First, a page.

Nine people attended the haiku workshop on 6 April in The Box Factory, Adelaide.
The workshop commenced at 12.30. To begin, Julia asked participants to select a card with a visual stimulus for writing a haiku. We were expected to work on composing a haiku through the afternoon for presentation at the end of the workshop.
Julia distributed a handout outlining the basic principles of haiku with traditional rules and technical requirements, followed by many haiku examples, both traditional and modern.
Julia started by telling us why she writes haiku and still finds it an exciting challenge, then spoke about the guidelines for haiku writing.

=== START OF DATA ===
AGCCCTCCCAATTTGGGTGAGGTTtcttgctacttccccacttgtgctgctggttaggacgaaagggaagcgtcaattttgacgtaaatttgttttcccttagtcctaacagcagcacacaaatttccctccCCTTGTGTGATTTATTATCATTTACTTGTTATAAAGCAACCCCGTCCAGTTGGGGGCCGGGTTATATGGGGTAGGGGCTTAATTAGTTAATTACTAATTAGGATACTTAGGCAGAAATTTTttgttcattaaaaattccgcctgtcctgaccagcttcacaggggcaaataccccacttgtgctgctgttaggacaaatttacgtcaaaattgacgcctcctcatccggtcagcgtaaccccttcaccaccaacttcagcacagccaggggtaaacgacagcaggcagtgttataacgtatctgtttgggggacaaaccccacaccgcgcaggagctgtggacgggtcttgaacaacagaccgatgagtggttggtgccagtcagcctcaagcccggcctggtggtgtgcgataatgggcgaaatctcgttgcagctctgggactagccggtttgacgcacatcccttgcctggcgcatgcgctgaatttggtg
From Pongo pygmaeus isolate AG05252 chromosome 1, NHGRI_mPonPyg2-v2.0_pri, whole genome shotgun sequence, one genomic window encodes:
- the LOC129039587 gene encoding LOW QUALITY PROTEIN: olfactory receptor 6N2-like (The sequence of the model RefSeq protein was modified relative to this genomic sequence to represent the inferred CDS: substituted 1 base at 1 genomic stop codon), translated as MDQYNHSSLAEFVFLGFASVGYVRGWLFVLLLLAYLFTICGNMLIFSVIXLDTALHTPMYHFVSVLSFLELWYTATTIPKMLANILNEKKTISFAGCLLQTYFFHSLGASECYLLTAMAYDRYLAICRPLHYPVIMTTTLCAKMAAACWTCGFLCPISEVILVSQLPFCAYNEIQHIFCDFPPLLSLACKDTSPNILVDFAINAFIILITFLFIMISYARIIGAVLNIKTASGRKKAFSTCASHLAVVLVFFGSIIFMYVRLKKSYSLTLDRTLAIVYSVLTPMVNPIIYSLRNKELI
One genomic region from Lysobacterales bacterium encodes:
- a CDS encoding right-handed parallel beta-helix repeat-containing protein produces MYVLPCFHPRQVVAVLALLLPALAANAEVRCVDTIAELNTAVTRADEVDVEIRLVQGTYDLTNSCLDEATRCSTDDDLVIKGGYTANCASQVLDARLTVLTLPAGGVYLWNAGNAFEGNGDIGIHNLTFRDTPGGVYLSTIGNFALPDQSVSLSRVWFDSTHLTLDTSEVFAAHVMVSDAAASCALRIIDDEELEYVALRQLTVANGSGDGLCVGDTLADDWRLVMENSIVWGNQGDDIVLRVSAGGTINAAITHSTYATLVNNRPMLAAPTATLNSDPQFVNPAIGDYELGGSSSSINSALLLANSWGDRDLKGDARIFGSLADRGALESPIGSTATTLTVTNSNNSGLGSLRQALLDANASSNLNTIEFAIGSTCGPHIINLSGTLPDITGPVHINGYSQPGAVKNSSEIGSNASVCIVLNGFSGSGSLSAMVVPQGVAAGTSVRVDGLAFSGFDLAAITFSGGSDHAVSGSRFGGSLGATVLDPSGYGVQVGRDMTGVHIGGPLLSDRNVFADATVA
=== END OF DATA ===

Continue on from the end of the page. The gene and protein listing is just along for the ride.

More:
Participants each found a haiku from the worksheets to comment on and share with the group, then performed various exercises, such as completing the last line of a haiku when the first two were given and rearranging the structure of a given haiku example into one, two or three lines. There was much discussion about the merit of examples and what they meant to each participant.
The workshop continued after a short break for refreshments with a look at various view of haiku by such authors as Penny Harter and Martin Lucas.
To finish the session participants presented the haiku they had composed for the postcards. There was a good deal of discussion about these haiku and how they might be structurally improved.
Julia will organize a follow up email workshop for participants.
The workshop concluded at 2.45 pm.